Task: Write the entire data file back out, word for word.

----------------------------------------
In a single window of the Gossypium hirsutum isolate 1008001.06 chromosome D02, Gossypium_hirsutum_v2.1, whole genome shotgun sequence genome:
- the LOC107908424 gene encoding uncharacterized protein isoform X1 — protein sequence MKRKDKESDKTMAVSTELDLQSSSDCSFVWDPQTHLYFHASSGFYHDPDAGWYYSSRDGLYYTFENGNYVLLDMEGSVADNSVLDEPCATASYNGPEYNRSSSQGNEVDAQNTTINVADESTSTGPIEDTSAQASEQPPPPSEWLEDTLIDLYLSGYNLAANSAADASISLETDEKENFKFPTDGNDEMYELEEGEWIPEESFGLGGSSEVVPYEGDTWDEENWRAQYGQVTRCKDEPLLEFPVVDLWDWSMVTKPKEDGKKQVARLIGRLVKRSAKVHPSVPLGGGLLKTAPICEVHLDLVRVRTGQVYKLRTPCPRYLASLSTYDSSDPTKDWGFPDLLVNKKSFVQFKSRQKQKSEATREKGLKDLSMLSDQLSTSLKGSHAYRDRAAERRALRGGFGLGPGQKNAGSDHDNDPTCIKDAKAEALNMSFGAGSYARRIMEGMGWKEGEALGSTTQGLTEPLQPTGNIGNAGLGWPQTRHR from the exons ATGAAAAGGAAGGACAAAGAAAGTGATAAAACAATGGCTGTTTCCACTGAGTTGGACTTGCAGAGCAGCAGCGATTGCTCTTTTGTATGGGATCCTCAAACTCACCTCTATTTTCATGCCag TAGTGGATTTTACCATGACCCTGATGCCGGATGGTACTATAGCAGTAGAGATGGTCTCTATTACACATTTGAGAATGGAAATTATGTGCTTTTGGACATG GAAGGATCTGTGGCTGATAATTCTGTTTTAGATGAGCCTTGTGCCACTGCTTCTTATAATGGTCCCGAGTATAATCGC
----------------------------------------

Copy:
In a single window of the Gossypium hirsutum isolate 1008001.06 chromosome D02, Gossypium_hirsutum_v2.1, whole genome shotgun sequence genome:
- the LOC107908424 gene encoding uncharacterized protein isoform X1 — protein sequence MKRKDKESDKTMAVSTELDLQSSSDCSFVWDPQTHLYFHASSGFYHDPDAGWYYSSRDGLYYTFENGNYVLLDMEGSVADNSVLDEPCATASYNGPEYNRSSSQGNEVDAQNTTINVADESTSTGPIEDTSAQASEQPPPPSEWLEDTLIDLYLSGYNLAANSAADASISLETDEKENFKFPTDGNDEMYELEEGEWIPEESFGLGGSSEVVPYEGDTWDEENWRAQYGQVTRCKDEPLLEFPVVDLWDWSMVTKPKEDGKKQVARLIGRLVKRSAKVHPSVPLGGGLLKTAPICEVHLDLVRVRTGQVYKLRTPCPRYLASLSTYDSSDPTKDWGFPDLLVNKKSFVQFKSRQKQKSEATREKGLKDLSMLSDQLSTSLKGSHAYRDRAAERRALRGGFGLGPGQKNAGSDHDNDPTCIKDAKAEALNMSFGAGSYARRIMEGMGWKEGEALGSTTQGLTEPLQPTGNIGNAGLGWPQTRHR from the exons ATGAAAAGGAAGGACAAAGAAAGTGATAAAACAATGGCTGTTTCCACTGAGTTGGACTTGCAGAGCAGCAGCGATTGCTCTTTTGTATGGGATCCTCAAACTCACCTCTATTTTCATGCCag TAGTGGATTTTACCATGACCCTGATGCCGGATGGTACTATAGCAGTAGAGATGGTCTCTATTACACATTTGAGAATGGAAATTATGTGCTTTTGGACATG GAAGGATCTGTGGCTGATAATTCTGTTTTAGATGAGCCTTGTGCCACTGCTTCTTATAATGGTCCCGAGTATAATCGC